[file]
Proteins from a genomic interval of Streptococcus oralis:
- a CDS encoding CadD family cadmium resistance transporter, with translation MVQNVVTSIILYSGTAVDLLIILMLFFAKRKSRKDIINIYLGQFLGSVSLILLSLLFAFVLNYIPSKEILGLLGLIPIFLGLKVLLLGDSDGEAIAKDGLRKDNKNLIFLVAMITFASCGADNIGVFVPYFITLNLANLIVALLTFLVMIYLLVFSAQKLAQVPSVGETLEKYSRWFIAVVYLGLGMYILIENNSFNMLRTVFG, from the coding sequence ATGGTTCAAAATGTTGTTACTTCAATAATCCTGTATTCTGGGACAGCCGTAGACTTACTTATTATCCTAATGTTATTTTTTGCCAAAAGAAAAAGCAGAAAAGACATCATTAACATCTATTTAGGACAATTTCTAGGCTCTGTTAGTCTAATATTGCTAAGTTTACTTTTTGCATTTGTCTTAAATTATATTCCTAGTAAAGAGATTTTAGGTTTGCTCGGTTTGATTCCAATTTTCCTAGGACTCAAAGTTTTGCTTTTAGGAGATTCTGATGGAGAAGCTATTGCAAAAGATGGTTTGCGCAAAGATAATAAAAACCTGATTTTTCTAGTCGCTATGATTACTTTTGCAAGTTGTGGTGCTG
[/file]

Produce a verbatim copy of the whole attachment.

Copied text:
Proteins from a genomic interval of Streptococcus oralis:
- a CDS encoding CadD family cadmium resistance transporter, with translation MVQNVVTSIILYSGTAVDLLIILMLFFAKRKSRKDIINIYLGQFLGSVSLILLSLLFAFVLNYIPSKEILGLLGLIPIFLGLKVLLLGDSDGEAIAKDGLRKDNKNLIFLVAMITFASCGADNIGVFVPYFITLNLANLIVALLTFLVMIYLLVFSAQKLAQVPSVGETLEKYSRWFIAVVYLGLGMYILIENNSFNMLRTVFG, from the coding sequence ATGGTTCAAAATGTTGTTACTTCAATAATCCTGTATTCTGGGACAGCCGTAGACTTACTTATTATCCTAATGTTATTTTTTGCCAAAAGAAAAAGCAGAAAAGACATCATTAACATCTATTTAGGACAATTTCTAGGCTCTGTTAGTCTAATATTGCTAAGTTTACTTTTTGCATTTGTCTTAAATTATATTCCTAGTAAAGAGATTTTAGGTTTGCTCGGTTTGATTCCAATTTTCCTAGGACTCAAAGTTTTGCTTTTAGGAGATTCTGATGGAGAAGCTATTGCAAAAGATGGTTTGCGCAAAGATAATAAAAACCTGATTTTTCTAGTCGCTATGATTACTTTTGCAAGTTGTGGTGCTG